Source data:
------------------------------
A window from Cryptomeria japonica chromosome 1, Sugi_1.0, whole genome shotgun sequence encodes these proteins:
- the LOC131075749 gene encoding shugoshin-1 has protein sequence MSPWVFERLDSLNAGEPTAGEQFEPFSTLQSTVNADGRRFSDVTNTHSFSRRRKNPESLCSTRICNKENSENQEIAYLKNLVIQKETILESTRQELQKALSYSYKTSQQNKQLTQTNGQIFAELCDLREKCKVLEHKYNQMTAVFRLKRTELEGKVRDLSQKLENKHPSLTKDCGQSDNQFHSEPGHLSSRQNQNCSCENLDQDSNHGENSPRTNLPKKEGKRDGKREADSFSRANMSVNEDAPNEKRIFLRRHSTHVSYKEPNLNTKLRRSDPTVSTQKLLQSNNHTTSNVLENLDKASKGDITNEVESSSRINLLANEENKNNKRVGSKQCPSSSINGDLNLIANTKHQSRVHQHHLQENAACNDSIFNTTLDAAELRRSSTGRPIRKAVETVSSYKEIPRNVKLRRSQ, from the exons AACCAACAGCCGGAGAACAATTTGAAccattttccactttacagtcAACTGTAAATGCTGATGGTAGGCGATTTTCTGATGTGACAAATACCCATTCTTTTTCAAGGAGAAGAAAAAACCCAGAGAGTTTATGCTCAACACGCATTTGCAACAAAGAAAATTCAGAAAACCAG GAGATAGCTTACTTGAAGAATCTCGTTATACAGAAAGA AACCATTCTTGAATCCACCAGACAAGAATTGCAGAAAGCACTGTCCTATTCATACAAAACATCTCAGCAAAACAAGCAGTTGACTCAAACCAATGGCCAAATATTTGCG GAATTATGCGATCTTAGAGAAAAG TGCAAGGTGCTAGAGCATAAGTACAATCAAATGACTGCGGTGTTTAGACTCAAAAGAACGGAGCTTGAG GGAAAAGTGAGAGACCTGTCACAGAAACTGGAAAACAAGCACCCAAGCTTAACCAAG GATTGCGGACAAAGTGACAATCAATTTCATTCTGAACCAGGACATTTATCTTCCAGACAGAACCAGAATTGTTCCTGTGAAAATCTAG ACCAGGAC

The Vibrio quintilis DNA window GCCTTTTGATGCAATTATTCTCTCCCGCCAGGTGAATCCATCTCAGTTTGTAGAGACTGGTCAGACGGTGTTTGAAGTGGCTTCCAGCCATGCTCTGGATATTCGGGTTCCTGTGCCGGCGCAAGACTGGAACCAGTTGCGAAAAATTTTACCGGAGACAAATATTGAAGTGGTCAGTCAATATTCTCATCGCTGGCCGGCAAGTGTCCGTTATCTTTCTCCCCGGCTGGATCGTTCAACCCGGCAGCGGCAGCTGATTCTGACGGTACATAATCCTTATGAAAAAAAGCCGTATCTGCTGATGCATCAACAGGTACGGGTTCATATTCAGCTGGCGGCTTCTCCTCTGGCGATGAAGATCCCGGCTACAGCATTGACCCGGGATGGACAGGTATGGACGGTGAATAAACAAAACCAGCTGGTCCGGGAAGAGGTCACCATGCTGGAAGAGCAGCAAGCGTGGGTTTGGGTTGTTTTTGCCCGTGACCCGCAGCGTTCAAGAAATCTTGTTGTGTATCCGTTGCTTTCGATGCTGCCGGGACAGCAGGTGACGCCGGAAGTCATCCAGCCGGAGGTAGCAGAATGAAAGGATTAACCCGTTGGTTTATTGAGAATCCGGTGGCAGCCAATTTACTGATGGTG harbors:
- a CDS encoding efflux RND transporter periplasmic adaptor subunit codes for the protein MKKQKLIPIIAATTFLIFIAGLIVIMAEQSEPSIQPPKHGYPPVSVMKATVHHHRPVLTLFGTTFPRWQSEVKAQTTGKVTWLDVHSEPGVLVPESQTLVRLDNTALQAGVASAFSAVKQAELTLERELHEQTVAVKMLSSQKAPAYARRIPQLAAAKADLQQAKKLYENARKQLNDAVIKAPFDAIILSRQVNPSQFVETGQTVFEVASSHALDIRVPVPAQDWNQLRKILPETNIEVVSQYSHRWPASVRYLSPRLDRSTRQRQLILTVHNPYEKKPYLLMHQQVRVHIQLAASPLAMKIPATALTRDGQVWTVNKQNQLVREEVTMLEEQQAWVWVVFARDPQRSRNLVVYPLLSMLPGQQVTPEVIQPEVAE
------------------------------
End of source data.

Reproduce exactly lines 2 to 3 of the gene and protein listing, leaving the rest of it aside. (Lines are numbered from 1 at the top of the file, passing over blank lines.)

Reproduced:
- the LOC131075749 gene encoding shugoshin-1 has protein sequence MSPWVFERLDSLNAGEPTAGEQFEPFSTLQSTVNADGRRFSDVTNTHSFSRRRKNPESLCSTRICNKENSENQEIAYLKNLVIQKETILESTRQELQKALSYSYKTSQQNKQLTQTNGQIFAELCDLREKCKVLEHKYNQMTAVFRLKRTELEGKVRDLSQKLENKHPSLTKDCGQSDNQFHSEPGHLSSRQNQNCSCENLDQDSNHGENSPRTNLPKKEGKRDGKREADSFSRANMSVNEDAPNEKRIFLRRHSTHVSYKEPNLNTKLRRSDPTVSTQKLLQSNNHTTSNVLENLDKASKGDITNEVESSSRINLLANEENKNNKRVGSKQCPSSSINGDLNLIANTKHQSRVHQHHLQENAACNDSIFNTTLDAAELRRSSTGRPIRKAVETVSSYKEIPRNVKLRRSQ, from the exons AACCAACAGCCGGAGAACAATTTGAAccattttccactttacagtcAACTGTAAATGCTGATGGTAGGCGATTTTCTGATGTGACAAATACCCATTCTTTTTCAAGGAGAAGAAAAAACCCAGAGAGTTTATGCTCAACACGCATTTGCAACAAAGAAAATTCAGAAAACCAG GAGATAGCTTACTTGAAGAATCTCGTTATACAGAAAGA AACCATTCTTGAATCCACCAGACAAGAATTGCAGAAAGCACTGTCCTATTCATACAAAACATCTCAGCAAAACAAGCAGTTGACTCAAACCAATGGCCAAATATTTGCG GAATTATGCGATCTTAGAGAAAAG TGCAAGGTGCTAGAGCATAAGTACAATCAAATGACTGCGGTGTTTAGACTCAAAAGAACGGAGCTTGAG GGAAAAGTGAGAGACCTGTCACAGAAACTGGAAAACAAGCACCCAAGCTTAACCAAG GATTGCGGACAAAGTGACAATCAATTTCATTCTGAACCAGGACATTTATCTTCCAGACAGAACCAGAATTGTTCCTGTGAAAATCTAG ACCAGGAC

The Vibrio quintilis DNA window GCCTTTTGATGCAATTATTCTCTCCCGCCAGGTGAATCCATCTCAGTTTGTAGAGACTGGTCAGACGGTGTTTGAAGTGGCTTCCAGCCATGCTCTGGATATTCGGGTTCCTGTGCCGGCGCAAGACTGGAACCAGTTGCGAAAAATTTTACCGGAGACAAATATTGAAGTGGTCAGTCAATATTCTCATCGCTGGCCGGCAAGTGTCCGTTATCTTTCTCCCCGGCTGGATCGTTCAACCCGGCAGCGGCAGCTGATTCTGACGGTACATAATCCTTATGAAAAAAAGCCGTATCTGCTGATGCATCAACAGGTACGGGTTCATATTCAGCTGGCGGCTTCTCCTCTGGCGATGAAGATCCCGGCTACAGCATTGACCCGGGATGGACAGGTATGGACGGTGAATAAACAAAACCAGCTGGTCCGGGAAGAGGTCACCATGCTGGAAGAGCAGCAAGCGTGGGTTTGGGTTGTTTTTGCCCGTGACCCGCAGCGTTCAAGAAATCTTGTTGTGTATCCGTTGCTTTCGATGCTGCCGGGACAGCAGGTGACGCCGGAAGTCATCCAGCCGGAGGTAGCAGAATGAAAGGATTAACCCGTTGGTTTATTGAGAATCCGGTGGCAGCCAATTTACTGATGGTG harbors: